Bureau for Open Culture is an institution on-the-go that initiates the overlap of art, science, ecology, and design. In a variety of locations, BOC helps foster collaborations that explore cultural, social, economic and political conditions.
We are so happy that BOC has landed here in North Adams for the summer and fall as part of our upcoming show The Workers. BOCâ€™s series titled, I Am Searching for Field Character (after a Joseph Beuys essay), invites artists and thinkers to explore North Adamsâ€™ historical roots and current relationship with MASS MoCA.
James Voorhies, Director and Chief Curator of Bureau for Open Culture, met with us on Sunday to discuss the ideas for North Adams...You know, because we really like ideas here at MASS MoCA. Get it? The project is an exploration of a community that evolved from an industrial society into a cultural getaway.
When we met with James, he told us about three projects that will take place this summer from May 26 â€“ September 30. First, thereâ€™s Beer Garden, a center for conversation AND beer nestled alongside the Hoosic River. Starting on May 26 (letâ€™s hope the snow is gone by then!!), Beer Garden will open for intellectual conversations about community and cultural work over locally brewed beverages every Thursday and Friday night from 5pm-10pm!
Another project is Work Site, a lovely office space in the formerly un-renovated Building 8 at MASS MoCA which will be open to freelancers who would like to bring their laptop to a new workspace and meet some new colleagues! (Think of a coffee shop without the coffee).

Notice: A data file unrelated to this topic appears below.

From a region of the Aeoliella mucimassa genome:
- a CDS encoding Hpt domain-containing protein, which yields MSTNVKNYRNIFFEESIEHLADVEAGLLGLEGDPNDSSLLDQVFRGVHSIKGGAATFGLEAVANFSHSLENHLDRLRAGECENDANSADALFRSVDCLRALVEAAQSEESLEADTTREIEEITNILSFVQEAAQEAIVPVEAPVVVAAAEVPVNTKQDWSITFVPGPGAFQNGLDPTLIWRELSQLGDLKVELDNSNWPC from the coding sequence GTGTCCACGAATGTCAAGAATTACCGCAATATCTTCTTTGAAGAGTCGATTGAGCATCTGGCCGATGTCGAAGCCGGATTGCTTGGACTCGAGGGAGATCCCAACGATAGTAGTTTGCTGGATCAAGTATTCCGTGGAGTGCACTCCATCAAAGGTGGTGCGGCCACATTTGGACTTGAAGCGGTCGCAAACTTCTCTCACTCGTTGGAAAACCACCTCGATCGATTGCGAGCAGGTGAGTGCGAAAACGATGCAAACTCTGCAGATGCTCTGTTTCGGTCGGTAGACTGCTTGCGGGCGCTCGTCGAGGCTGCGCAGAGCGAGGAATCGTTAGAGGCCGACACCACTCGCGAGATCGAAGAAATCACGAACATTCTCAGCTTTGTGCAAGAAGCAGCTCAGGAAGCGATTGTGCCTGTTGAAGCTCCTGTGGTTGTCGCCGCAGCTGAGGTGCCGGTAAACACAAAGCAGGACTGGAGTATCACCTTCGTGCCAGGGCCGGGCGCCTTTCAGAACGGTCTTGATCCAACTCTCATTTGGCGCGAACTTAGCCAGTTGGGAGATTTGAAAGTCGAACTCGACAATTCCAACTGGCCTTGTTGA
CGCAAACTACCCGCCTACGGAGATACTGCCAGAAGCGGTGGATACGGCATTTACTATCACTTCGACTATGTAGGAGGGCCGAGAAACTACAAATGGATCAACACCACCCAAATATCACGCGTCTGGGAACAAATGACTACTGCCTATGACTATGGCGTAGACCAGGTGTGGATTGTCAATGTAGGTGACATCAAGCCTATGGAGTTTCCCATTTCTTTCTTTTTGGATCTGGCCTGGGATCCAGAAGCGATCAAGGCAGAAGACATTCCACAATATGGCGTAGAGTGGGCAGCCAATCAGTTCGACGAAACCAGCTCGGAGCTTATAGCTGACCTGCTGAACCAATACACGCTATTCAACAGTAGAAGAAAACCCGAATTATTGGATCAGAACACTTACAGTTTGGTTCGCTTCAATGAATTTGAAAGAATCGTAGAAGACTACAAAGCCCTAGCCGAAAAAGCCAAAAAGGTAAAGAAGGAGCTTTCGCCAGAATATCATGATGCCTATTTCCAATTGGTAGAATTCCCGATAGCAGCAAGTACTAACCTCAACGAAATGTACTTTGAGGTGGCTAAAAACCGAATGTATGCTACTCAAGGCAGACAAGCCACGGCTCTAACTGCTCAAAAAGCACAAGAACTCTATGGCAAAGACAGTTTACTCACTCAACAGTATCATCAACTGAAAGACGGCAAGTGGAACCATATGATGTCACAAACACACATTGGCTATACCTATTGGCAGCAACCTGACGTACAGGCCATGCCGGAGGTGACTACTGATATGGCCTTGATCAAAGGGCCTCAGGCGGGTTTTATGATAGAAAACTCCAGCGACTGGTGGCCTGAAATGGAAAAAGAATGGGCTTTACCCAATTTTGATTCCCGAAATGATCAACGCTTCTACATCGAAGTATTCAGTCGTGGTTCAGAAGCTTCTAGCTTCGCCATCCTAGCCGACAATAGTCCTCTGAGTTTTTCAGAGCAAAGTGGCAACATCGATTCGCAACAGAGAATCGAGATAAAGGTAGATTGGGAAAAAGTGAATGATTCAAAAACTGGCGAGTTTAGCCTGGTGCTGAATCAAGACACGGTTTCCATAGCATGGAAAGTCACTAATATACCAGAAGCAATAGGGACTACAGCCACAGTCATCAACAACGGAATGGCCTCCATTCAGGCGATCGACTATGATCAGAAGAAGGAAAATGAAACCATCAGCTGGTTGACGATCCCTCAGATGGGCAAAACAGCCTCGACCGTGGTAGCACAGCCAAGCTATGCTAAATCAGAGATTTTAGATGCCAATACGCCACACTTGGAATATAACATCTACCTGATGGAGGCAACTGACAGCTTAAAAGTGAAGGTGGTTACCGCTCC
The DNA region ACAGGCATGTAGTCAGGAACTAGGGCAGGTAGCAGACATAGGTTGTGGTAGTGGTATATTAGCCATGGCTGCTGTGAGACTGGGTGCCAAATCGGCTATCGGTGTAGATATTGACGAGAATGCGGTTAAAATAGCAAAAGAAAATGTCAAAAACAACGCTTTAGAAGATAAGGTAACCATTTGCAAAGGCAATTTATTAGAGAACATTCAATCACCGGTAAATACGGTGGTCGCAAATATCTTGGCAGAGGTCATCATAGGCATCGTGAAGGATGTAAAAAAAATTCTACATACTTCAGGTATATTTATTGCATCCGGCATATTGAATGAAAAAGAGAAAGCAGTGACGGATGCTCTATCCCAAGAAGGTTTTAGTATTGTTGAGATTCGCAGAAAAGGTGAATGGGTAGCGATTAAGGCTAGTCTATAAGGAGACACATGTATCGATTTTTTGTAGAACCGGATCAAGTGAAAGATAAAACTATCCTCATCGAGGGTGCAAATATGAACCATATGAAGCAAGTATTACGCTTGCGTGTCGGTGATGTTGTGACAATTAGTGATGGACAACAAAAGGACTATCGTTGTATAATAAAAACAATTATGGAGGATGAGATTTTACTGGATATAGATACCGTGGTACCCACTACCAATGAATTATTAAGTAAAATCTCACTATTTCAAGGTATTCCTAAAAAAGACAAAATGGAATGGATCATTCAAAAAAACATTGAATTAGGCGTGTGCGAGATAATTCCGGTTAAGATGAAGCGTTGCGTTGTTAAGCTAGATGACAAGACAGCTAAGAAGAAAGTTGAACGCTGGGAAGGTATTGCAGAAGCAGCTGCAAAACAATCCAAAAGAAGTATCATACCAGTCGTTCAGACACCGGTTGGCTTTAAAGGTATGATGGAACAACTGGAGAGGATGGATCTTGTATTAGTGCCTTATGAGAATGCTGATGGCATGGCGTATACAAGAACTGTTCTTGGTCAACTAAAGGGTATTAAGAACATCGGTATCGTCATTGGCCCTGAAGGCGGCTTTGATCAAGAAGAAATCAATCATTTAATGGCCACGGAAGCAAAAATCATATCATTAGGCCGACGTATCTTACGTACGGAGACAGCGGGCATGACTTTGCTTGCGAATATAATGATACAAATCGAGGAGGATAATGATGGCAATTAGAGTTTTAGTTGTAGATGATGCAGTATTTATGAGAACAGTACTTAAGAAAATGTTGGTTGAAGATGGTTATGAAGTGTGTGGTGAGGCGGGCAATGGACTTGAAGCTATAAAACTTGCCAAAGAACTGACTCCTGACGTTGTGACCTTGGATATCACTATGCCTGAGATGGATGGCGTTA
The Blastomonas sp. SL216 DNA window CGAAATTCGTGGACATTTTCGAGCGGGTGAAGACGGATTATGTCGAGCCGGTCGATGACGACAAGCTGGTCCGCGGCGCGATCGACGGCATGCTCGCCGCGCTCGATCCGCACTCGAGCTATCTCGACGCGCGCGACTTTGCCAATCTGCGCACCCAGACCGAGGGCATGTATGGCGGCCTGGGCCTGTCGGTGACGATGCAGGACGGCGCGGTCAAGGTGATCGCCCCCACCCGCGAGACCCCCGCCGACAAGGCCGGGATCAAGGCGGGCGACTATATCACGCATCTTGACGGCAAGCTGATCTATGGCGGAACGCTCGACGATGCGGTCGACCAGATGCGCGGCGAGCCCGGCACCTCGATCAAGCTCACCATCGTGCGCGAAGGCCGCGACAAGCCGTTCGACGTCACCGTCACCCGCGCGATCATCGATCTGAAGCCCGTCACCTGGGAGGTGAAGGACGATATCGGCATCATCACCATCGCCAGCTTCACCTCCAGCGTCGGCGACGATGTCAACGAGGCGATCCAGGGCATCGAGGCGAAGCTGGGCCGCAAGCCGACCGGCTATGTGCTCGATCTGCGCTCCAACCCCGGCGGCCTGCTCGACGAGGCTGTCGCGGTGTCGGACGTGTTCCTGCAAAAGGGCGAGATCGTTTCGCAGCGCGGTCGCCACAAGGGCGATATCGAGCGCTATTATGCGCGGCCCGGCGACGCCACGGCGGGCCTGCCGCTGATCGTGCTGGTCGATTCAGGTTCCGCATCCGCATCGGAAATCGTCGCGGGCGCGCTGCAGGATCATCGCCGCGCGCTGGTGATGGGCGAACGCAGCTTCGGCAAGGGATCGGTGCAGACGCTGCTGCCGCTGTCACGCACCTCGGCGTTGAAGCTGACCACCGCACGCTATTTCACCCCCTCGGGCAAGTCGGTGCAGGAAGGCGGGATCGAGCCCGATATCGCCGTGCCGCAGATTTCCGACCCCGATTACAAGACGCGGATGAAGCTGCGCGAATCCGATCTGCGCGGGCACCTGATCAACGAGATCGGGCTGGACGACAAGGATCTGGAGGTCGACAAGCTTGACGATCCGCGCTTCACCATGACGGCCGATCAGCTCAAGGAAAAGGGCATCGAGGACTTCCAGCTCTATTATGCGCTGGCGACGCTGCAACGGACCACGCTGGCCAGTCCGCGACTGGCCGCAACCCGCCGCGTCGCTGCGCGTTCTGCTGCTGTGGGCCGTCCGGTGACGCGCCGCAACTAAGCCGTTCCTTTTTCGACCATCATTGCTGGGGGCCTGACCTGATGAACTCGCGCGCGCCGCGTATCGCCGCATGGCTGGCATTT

James also introduced me to one of the artists, Sarah Cowles, professor of landscape at Knowlton School of Architecture at Ohio State University and mastermind behind Elegantly Wasted: a Fashion-Forward Ecosystem for the Hoosic River. Sarah was joined by some of her brightest architect and landscape students from OSU. The group spent the weekend in the Berkshires becoming familiar with the area.
They visited the Natural Bridge State Park, local restaurants, the Hoosic Tunnel, and even tried their luck with Trivia Night at the PNA in Adams!
Made into a concrete channel in the 1950s, the Hoosic River has not always been a â€śdead-zoneâ€ť. The 66-mile long river once provided ecological strength to the Berkshires and industrial power from the 1700â€™s to the 1900â€™s. Today there is a disconnect between the community and the river. Sarah and Bureau for Open Culture are here to change that.
The students split into three groups and surveyed the four-mile channelized section of the Hoosic River that runs through NAMA; sketching and observing the area. Their goal was to contemplate and discover a possible relationship between the North Adams community and the Hoosic River.
Two suggestions were thoroughly discussed: One was creating a sound-piece that would be affected by the changing water levels in the River; another was creating smaller ecosystems off of the channelized river to support wildlife.
Bureau for Open Culture is looking forward to connecting with the North Adams community through natural, scientific, and cultural development. Keep reading to see what they come up with!..or visit Bureau for Open Culture’s website!
(Look how happy they are to be in NAMAâ€¦)
Posted April 13, 2011 by MASS MoCA
Filed under BLOG, Bureau for Open Culture: I Am Searching for Field Character
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